Does my website comply with GDPR standards?
The subject is not new, since 2018 that the GDPR (General Data Protection Regulation) “torments” responsible companies that want to comply with the new data protection law, but there are still some doubts on how to do it, especially in their websites.
We will try to clarify this exactly, how to comply with the GDPR rules on your website, in a simple and clear way.
But first, let’s remember what GDPR means.
The General Data Protection Regulation corresponds to a legal document that covers all citizens of Europe, and is intended to regulate the protection of their personal data. Entities that collect or process the personal data of individuals are no longer able to use their personal information without their consent.
Please note that the penalty can be severe: non-compliance can result in fines ranging from 4% of revenues up to a limit of 20 million euros. Ouch!
But let’s avoid fines, shall we?
So, how to prepare a website according to GDPR standards?
There are some steps to consider, but easy to implement. We will detail 5 fundamental actions to comply with the GDPR on your website.
Action #2: Cookies Policy
Thus, the text to be constructed should address topics such as:
- What are Cookies
- What are Cookies for
- Types of Cookies
- What Cookies are collected on my website
- How to disable the collection of Cookies
But we don’t stop here … let’s move on to the next action.
Action #3: Cookies consent Banner
To comply with the GDPR standards, this Disclaimer must appear in a Banner format, inform the user about the collection of Cookies, but also make a button directly available to select the Cookies that you want or do not want to be collected. In addition, the types of Cookies to be collected – Necessary and Optional – must be listed with a checkbox not selected, by deafult, for Optional Cookies (Necessary Cookies are essential, so there is no option to disable their collection, unless leaving the website).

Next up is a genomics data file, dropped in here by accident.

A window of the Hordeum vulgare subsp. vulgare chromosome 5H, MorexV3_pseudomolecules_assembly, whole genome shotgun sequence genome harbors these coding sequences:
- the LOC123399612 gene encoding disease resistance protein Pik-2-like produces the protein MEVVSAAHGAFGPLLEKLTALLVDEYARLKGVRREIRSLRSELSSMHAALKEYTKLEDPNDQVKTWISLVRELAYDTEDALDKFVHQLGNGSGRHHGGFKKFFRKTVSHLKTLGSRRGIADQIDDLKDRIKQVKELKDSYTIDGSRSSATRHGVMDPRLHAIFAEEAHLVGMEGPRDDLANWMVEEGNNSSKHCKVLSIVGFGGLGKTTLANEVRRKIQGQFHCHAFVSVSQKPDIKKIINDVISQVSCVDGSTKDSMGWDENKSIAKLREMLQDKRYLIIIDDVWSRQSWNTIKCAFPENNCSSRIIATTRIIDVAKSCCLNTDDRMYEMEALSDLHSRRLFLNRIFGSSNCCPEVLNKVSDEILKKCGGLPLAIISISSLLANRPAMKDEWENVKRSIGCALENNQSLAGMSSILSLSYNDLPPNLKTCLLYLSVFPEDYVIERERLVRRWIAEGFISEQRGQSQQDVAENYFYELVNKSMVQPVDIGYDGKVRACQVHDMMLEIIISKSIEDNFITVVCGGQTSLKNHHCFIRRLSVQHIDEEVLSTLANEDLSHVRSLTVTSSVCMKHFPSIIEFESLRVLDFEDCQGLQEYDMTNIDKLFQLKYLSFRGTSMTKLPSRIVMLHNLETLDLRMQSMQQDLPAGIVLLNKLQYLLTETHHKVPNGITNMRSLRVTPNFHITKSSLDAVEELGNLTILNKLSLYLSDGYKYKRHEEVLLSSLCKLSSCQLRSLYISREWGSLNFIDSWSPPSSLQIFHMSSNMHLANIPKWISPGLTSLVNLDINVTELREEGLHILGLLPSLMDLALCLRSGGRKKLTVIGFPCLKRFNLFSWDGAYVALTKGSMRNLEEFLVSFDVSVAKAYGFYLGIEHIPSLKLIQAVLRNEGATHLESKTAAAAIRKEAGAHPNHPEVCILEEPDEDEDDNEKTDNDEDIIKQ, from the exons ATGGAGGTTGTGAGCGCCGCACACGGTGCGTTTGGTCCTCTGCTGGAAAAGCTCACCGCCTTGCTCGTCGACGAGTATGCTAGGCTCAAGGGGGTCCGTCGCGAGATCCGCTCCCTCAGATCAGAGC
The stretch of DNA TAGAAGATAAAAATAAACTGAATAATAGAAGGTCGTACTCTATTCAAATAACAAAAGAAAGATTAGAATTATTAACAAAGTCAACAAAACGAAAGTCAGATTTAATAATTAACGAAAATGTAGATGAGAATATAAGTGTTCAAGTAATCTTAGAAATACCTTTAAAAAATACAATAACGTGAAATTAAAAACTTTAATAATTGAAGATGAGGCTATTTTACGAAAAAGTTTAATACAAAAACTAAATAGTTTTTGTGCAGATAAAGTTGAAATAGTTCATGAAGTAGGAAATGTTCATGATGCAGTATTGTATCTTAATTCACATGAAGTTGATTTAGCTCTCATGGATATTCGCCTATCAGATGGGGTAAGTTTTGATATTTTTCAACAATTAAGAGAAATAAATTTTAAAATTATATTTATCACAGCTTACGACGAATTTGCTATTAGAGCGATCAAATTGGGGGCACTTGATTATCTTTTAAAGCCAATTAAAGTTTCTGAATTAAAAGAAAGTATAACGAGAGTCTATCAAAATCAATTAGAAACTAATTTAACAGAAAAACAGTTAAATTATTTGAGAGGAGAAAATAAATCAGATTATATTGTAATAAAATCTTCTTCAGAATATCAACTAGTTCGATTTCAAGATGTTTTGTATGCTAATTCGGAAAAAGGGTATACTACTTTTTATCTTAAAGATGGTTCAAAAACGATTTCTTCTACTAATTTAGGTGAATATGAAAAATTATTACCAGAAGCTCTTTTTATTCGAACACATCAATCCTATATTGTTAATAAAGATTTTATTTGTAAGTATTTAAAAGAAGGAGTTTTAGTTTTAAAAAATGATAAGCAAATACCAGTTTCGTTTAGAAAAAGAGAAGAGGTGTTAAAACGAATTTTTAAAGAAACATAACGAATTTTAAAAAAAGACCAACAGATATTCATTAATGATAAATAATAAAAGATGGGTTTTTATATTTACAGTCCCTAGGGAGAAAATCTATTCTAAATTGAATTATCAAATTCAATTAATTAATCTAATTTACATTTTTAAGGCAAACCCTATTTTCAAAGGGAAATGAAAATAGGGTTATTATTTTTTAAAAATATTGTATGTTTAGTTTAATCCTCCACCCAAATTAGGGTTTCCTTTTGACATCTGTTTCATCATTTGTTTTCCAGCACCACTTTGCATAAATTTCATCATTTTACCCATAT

Confused? We show some examples of how this Cookies banner should be or should not be.
Action #4: Data processing information in each data collection action
Contact forms, subscriptions to newsletters, registrations for entering a private area, registrations for online purchase, in short, all the functionalities of a website that require the request of a user’s personal data should now have separate Disclaimers of consent, to inform and request acceptance by the user.
Action #5: Information on any changes to the Privacy and / or Cookies Policies
Por último, deve ainda ficar claro de como os visitantes ou utilizadores do Finally, it should also be clear how visitors or users of your website may be informed about the possible update of your policies in force on the website. This information can be provided via email or only registered with an update of the content published online, always with the identification of the date of the last update.
It wasn’t that hard to comply with the GDPR on your website, was it?
Header photo credits: Tim Mossholder on Unsplash
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